console – according to Microsoft’s online FAQ - may only occur if all users

               involved are part of Microsoft's "creator's club," which requires a $99 annual

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               membership fee.” (Cifaldi, 5)

This technology would allow users, for only $99 a year, to publish their homemade games via

the Xbox 360 to the world. In theory this could make it possible for independent developers to

not only cover the costs of development but most likely turn a profit as well.

       Over the past few years’ casual games have been made increasingly popular. This is due

in large part to the success of many game portals. A game portal is a website that hosts casual

games. Some of the most popular portals include: Big Fish Games, EA’s Pogo, Gamehouse,

GameXtazy, Gamezone, Playfirst, Real Arcade, Shockwave, TryGames, and Yahoo Games

(Hietalahti, 6). These portals have made it easy for a developer to publish his game to a well-

known site. In return you will usually just pay a royalty to the hosting site for each registered

version. Another reason for an influx in well-known casual games is the Causal Games

Association, or CGA. Jessica Tams created this organization, and when asked about its purpose

responded, “Our purpose is to bring together developers, publishers, and distributors in order to

achieve our common goal of growing the global casual games market” (Brodie, 2). By growing

this market they are expanding a channel for independent developers to flourish. One

demographic that has gone fairly unnoticed until recently is women. According to Tams, “If

you’re a casual game developer or publisher, you should be very interested in a woman’s

perspective because so many of your users are women” (Brodie, 2). This demographic is creating

revenue that was previously unaccounted for due to the overwhelming number of male gamers.

       The technology behind independent games is far less complicated than their published

counterparts. This is due mostly to the fact that the cost of making these games has to be

significantly lower than a published game. One technology that is making it easy for independent

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developers to get their hand on a simple yet effective toolset is the Torque Game Engine. This

engine is built from the ground up and allows the user to create any style, genre, or complexity of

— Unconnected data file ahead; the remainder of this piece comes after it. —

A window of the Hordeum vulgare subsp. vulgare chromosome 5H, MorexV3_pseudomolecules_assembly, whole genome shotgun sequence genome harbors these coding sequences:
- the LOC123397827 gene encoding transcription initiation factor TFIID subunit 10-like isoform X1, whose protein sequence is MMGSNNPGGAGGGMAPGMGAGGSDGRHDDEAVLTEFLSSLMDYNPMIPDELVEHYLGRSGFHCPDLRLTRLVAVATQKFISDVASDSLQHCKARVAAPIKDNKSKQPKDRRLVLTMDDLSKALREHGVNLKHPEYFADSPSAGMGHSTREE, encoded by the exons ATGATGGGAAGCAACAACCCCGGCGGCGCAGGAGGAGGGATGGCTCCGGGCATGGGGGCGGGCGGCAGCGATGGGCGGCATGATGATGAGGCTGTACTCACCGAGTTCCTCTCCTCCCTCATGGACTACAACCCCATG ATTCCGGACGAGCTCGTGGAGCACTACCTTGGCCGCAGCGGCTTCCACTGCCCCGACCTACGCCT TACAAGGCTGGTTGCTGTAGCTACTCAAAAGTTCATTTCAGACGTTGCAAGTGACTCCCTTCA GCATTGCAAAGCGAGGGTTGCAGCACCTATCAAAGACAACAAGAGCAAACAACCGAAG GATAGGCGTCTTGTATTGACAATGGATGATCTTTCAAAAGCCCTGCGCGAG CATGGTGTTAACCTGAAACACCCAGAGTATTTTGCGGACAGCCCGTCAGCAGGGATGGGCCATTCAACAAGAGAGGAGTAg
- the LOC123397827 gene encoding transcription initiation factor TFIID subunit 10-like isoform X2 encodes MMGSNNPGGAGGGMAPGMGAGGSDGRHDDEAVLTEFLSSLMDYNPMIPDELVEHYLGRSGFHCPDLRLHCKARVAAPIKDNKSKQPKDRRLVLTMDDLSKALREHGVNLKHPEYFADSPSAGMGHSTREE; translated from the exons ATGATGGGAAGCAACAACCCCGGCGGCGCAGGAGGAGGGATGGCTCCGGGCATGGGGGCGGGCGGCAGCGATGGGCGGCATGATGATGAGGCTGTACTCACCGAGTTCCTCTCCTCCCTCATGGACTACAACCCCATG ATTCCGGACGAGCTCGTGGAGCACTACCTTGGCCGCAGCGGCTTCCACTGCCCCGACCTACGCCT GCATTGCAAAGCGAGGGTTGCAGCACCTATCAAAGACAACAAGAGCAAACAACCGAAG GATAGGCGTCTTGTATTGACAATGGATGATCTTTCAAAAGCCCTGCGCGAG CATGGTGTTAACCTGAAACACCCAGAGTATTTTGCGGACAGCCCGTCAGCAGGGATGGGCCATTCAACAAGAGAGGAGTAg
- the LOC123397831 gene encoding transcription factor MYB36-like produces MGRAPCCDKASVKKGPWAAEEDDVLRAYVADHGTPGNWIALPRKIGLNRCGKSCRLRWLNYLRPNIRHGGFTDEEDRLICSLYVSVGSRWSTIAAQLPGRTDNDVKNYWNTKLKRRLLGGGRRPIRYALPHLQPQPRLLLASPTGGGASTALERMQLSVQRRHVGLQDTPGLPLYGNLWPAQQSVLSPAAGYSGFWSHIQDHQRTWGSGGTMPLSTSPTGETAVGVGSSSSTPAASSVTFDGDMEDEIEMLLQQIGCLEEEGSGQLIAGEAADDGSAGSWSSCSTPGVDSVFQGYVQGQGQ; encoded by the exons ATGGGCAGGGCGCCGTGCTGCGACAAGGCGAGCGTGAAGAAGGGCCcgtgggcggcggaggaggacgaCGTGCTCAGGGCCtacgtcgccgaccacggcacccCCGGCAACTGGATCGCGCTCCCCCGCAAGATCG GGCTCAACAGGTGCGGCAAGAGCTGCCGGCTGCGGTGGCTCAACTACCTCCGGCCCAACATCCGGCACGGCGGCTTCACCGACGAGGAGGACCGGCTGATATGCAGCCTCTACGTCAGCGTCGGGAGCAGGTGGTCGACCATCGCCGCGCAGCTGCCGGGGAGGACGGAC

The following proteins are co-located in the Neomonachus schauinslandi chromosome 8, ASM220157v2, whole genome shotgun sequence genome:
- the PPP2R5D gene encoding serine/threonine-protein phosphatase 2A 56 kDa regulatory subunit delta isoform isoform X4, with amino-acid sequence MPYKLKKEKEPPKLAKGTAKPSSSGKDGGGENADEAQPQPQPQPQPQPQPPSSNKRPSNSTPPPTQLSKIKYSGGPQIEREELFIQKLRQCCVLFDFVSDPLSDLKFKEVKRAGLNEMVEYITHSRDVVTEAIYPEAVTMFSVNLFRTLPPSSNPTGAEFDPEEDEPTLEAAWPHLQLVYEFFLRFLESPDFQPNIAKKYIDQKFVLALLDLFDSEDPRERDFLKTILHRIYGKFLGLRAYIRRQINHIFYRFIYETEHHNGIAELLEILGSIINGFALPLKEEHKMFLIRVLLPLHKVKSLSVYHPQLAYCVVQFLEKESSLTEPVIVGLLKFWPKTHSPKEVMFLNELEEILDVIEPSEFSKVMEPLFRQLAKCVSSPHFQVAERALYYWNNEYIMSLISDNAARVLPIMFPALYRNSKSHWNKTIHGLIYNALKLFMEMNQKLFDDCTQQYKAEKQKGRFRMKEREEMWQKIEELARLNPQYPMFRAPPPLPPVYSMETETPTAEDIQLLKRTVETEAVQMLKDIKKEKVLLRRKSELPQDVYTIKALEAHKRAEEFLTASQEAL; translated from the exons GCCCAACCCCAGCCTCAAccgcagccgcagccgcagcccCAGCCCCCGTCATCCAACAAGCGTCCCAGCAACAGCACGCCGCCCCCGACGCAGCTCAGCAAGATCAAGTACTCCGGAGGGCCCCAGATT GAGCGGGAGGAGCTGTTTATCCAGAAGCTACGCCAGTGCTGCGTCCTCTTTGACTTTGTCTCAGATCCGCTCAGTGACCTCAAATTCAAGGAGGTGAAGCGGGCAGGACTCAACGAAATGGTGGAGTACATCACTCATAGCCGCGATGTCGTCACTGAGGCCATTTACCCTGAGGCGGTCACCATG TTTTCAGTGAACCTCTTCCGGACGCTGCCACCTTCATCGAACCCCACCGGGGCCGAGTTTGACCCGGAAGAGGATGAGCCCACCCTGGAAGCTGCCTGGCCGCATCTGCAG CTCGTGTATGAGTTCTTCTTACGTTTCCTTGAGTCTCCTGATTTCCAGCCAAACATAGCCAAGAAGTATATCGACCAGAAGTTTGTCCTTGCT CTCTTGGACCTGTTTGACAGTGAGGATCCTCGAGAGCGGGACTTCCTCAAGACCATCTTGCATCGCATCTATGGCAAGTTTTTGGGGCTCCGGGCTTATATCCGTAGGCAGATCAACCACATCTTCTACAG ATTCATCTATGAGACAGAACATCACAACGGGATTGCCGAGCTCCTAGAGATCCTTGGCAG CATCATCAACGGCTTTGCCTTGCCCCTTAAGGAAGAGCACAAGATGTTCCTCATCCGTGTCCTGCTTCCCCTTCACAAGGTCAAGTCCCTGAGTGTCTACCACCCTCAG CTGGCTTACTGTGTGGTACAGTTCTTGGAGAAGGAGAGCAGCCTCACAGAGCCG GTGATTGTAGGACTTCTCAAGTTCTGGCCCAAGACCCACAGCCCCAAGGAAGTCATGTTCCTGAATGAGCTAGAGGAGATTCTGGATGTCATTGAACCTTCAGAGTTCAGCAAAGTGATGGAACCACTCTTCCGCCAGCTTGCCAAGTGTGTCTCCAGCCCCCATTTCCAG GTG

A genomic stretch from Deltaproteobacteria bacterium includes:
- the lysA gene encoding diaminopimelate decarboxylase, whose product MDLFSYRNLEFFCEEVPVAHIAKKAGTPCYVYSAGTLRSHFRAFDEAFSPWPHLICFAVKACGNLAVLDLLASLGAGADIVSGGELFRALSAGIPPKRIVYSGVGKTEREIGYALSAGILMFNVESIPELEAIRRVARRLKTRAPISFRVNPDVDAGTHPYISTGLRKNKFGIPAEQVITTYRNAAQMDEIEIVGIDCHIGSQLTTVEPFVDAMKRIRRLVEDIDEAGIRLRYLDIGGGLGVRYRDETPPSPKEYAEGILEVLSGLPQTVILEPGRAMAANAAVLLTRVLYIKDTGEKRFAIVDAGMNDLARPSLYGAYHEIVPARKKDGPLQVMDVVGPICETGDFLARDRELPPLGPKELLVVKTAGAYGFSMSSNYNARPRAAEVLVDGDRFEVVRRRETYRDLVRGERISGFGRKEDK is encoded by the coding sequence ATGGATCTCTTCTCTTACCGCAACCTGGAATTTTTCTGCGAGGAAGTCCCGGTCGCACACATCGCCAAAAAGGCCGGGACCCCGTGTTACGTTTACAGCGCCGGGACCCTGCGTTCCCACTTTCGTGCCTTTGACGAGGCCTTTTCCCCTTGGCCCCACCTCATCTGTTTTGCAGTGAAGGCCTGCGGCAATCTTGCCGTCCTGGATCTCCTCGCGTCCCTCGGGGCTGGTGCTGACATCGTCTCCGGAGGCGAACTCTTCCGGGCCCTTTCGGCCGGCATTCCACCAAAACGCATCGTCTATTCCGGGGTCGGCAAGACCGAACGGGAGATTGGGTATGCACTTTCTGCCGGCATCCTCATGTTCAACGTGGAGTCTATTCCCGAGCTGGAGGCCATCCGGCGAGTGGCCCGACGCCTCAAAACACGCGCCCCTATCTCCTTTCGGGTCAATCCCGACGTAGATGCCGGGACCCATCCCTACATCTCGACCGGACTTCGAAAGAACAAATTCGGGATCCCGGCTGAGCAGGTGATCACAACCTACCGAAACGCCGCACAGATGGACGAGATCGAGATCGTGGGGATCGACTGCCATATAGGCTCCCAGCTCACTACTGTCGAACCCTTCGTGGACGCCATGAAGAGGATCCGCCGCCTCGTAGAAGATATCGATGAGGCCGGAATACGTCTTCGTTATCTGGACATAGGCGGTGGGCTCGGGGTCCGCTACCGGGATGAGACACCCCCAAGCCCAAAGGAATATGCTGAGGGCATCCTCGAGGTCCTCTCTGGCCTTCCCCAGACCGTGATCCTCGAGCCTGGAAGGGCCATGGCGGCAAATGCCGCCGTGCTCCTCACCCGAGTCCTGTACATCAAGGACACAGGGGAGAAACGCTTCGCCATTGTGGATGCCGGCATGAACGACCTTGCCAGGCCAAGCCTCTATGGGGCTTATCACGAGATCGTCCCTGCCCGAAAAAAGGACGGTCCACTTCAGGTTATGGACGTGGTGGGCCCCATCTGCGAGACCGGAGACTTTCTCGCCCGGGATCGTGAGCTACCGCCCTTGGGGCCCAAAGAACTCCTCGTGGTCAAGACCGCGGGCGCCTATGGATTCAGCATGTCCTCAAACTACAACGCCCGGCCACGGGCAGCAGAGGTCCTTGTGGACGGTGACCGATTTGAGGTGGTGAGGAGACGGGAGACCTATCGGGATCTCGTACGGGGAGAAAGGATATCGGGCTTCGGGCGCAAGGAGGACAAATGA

game. According to a user can obtain a copy of this game engine for only $100, if

the user is not employed by a game company with an annual revenue greater than $250,000

(Torque, 10). This is an unbelievable difference from the cost of the Unreal Engine 2, which has

a licensing rate of $350,000 for the engine alone (Torque, 10). These costs can be a huge barrier

to entry for the independent developer. The lower they go the stronger you have to assume the

industry will get. With these costs lowering each year many game enthusiasts are learning to

create games in their basements as a side project. Take for instance Peter Stock, the

designer/developer for the independent game Armadillo Run. These types of projects are small

scale and very low budget. According to Peter, “If the project totally failed, pretty much the only

loss would have been my time. While this attitude might be counterproductive for established

studios, I think it is pretty sensible for small-time chaps like me” (Stock, 8).

       The early days of independent gaming was limited to the campuses of high-tech colleges

like MIT and Berkeley, or to the basement programmer who would distribute his new game to

friends in a Ziploc bag (Brown, 3). Now we have the Internet, and with that the possibility of

distributing a project across the world in just the click of a mouse. With this technology a natural

progression was formed. Much in the same way that the Sundance Film Festival was formed for

independent films, the Independent Games Festival was formed in 1999 for video games. It was

intended as a way for unknowns to get some attention, and an attempt to fix some of the “same-

old, same-old” feeling among game enthusiasts (Brown, 3). This and other festivals have given

the independent developers a platform to compete on without being bullied around by their big

money counterparts. And due to this fact there are games coming out of these contests with

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enough steam to make their presence known. One company that has had the honor of winning an

IGF award was Techland. They won the Best Visual Arts award for their game Crime Cities. In

response to that award one member of the crime cities team said, “[we] have created a game that

won a peer voted prize… It is one of the major prizes available in the industry, not influenced by

advertising, sales figures, brands, PR agencies, politics, or anything else” (Brown, 3). The

significance of these festivals and award contests is the idea of building a name for your

development team. If you have taken home one of these awards you are more likely to have a

low level sponsor, or return buyers in the future. These kinds of awards have lead to the demand